A new exhibition on display at The Union League highlights the rich history of Philadelphia.
For lovers of history, the city of Philadelphia can sure offer a lot to observe. Countless Philadelphians since its inception a few centuries ago have left their mark in various ways on the City of Brotherly Love. The Union League, 140 S. Broad St., currently has an exhibit open that highlights some of the giants of Philadelphia’s history.
Jack McCarthy, co-founder of the Northeast Philadelphia History Network and president of the Friends of Northeast Philadelphia History, is the curator of the Union League’s exhibit in the Heritage Center titled, “Risk & Reward: Entrepreneurship and the Making of Philadelphia.”
The Heritage Center at the Union League has been home to a variety of past exhibits such as “Philadelphia 1861: A Coming Storm,” which detailed the “critical first months of 1861” in relation to leading up to the Civil War in Philadelphia, to exhibits such as “Sweep the Country: Political Conventions in Philadelphia,” which showcased the 11 political conventions held in Philadelphia from 1861–2016.
The current exhibit that opened in October 2017 focuses on nine entrepreneurs starting from William Penn, to detailing one of the most influential men in Northeast Philadelphia’s history, Henry Disston, all the way to Atwater Kent.
“We wanted to focus on how these entrepreneurs shaped the city,” said McCarthy. “Not just the physical landscape, but also the financial landscape, and the cultural landscape. So they kind of molded the city.”
McCarthy just a couple of years ago wrote a book on the history of manufacturing in Philadelphia and, when approached about the idea for this exhibit, knew there were so many people whom he could profile. He stressed that these were not simply wealthy individuals to be highlighted, but their influence went beyond just self profit.
“For many of these entrepreneurs that are successful, there are a lot of rewards,” said McCarthy. “They reaped financial rewards themselves, but also there’s rewards for the broader community.”
The exhibit could have lightly covered hundreds of people, or cover in depth a few specific entrepreneurs. McCarthy and company chose the latter, although there are secondary figures briefly highlighted in the exhibit as well.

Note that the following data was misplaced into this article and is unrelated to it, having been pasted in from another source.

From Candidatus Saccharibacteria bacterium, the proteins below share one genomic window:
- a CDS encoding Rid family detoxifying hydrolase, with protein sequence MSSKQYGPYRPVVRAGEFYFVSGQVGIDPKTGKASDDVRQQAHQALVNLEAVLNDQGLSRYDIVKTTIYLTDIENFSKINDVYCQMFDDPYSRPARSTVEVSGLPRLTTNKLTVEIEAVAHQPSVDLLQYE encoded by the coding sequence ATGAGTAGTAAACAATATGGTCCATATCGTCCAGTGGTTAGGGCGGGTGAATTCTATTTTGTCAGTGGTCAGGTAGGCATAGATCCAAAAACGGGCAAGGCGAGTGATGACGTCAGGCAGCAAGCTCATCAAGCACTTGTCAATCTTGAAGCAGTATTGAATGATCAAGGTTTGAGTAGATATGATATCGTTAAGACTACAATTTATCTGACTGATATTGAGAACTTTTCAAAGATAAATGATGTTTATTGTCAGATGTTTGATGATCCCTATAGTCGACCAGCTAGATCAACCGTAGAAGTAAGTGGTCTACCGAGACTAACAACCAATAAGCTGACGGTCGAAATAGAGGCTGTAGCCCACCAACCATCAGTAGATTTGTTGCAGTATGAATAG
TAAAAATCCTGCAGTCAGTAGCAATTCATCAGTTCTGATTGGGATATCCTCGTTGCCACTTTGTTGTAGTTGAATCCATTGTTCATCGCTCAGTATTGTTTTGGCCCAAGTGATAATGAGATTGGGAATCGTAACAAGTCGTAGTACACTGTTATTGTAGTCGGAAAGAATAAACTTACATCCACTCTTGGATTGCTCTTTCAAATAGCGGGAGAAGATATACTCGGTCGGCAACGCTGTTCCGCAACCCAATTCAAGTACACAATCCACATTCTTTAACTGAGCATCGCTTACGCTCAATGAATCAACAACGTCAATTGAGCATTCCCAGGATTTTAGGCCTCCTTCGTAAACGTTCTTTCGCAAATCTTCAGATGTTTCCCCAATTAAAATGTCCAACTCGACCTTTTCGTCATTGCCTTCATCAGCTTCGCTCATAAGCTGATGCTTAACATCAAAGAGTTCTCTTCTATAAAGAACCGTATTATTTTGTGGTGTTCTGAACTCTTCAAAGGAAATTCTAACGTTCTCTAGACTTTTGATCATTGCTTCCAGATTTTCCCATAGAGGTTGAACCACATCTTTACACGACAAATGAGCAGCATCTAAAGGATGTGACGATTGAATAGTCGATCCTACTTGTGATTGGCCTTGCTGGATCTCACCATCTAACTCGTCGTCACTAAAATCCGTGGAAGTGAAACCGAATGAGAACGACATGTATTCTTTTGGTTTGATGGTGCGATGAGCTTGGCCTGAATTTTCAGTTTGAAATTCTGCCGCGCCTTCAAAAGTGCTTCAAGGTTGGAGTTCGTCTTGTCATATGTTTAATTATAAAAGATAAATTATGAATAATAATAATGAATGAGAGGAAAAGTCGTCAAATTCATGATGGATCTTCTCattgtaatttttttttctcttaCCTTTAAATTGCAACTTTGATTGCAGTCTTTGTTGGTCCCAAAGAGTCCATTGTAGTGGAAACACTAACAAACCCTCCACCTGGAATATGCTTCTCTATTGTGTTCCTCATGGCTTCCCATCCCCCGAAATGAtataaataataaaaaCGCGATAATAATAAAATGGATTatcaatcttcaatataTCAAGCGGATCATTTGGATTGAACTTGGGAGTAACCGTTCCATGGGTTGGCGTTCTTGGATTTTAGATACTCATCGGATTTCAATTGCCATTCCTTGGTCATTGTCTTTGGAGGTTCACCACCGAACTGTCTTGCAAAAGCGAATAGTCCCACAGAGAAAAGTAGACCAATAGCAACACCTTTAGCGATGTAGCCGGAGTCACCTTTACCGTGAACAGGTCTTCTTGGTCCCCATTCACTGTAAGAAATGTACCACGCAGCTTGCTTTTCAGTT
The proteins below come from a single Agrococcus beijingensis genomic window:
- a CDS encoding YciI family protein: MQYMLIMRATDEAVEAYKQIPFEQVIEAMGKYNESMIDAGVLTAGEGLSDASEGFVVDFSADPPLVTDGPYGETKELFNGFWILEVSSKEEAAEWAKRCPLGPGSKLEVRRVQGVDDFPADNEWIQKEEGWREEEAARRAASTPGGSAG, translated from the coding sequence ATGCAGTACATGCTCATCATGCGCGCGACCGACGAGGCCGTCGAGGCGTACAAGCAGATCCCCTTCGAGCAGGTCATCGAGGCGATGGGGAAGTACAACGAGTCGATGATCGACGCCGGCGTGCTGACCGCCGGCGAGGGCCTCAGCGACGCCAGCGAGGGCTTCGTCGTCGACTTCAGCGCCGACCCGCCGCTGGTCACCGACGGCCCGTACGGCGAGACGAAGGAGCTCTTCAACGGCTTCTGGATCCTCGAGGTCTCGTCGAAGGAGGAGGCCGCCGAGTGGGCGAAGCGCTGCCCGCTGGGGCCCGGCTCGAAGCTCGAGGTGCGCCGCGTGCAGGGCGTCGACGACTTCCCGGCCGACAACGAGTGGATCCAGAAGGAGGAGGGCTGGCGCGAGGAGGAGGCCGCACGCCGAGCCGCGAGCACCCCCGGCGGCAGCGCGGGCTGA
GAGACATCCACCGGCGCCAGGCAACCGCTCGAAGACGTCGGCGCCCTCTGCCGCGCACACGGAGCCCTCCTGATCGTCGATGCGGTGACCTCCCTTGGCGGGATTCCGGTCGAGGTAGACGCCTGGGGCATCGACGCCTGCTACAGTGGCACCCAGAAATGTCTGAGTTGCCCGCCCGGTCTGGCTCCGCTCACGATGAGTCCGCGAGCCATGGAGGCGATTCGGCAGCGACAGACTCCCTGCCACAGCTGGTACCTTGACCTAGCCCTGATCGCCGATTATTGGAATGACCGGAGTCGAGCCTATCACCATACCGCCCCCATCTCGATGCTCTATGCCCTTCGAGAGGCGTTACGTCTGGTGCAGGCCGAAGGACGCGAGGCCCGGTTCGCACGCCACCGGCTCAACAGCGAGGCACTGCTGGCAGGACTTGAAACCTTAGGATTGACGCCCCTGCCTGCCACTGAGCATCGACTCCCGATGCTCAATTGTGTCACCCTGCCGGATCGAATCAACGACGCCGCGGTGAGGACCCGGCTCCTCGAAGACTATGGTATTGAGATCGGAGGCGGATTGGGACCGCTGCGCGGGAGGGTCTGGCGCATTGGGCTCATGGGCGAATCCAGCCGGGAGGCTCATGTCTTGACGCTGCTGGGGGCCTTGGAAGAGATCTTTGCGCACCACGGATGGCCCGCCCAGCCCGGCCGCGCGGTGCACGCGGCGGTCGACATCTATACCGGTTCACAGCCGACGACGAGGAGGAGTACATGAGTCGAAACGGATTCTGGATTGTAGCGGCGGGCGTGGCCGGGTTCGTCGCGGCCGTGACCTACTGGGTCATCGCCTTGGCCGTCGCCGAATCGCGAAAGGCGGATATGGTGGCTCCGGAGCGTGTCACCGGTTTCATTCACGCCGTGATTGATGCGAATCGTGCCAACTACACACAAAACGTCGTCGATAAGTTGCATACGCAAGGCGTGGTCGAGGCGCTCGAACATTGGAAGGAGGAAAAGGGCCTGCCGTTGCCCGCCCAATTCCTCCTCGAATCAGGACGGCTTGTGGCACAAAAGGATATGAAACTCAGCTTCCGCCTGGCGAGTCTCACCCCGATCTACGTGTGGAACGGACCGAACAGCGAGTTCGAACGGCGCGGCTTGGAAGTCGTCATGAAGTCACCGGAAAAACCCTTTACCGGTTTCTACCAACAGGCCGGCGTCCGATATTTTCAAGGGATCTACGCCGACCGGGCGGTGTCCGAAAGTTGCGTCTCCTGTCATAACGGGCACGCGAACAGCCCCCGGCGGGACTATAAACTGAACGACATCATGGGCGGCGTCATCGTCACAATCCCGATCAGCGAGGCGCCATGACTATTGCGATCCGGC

Another key component in the exhibit is the risk of being an entrepreneur.
“Risk and reward. The idea of risk, (risk) implies the possibility of failure,” said McCarthy. “This is not just an exhibit of the great success stories, there’s a lot of failures in the exhibit.”
An example of failure detailed in the exhibit starts off with the very first person profiled, William Penn. One cannot tell the story of Philadelphia without Penn, but it is noteworthy that he found himself in debtor’s prison and died “penniless.”
The exhibit includes almost 100 artifacts and documents on loan from nine different institutions.
For those interested in the Northeast’s role in the exhibit, look no further than Henry Disston, whose impact is still felt in the city today.
Disston, who arrived to Philadelphia from England at the age of 13, became very influential by opening his own saw shop. His original shop was located in Northern Liberties, but with the crowded atmosphere, he decided to take his talents to where Tacony is located today.
Disston’s intention of a “family centered community” are detailed throughout his section of the exhibit.
“In the late 19th century/early 20th century, Philadelphia was the workshop of the world,” said McCarthy.
At his businesses’ peak, they employed thousands of people working in Tacony, but his business has a very unique trait that sets itself apart from the rest.
“What’s interesting is, all the other manufacturers in the city…they all went out of business or moved,” said McCarthy. “Disston is the only company from Philadelphia’s manufacturing heyday that’s still in business in the city.”
Though there are many fewer workers employed under that business today, it is still operational in Philadelphia.
For those interested in visiting the exhibit, public hours are free Tuesdays and Thursdays from 3 to 6 p.m. and the second Saturday of the month from 1 to 4 p.m. ••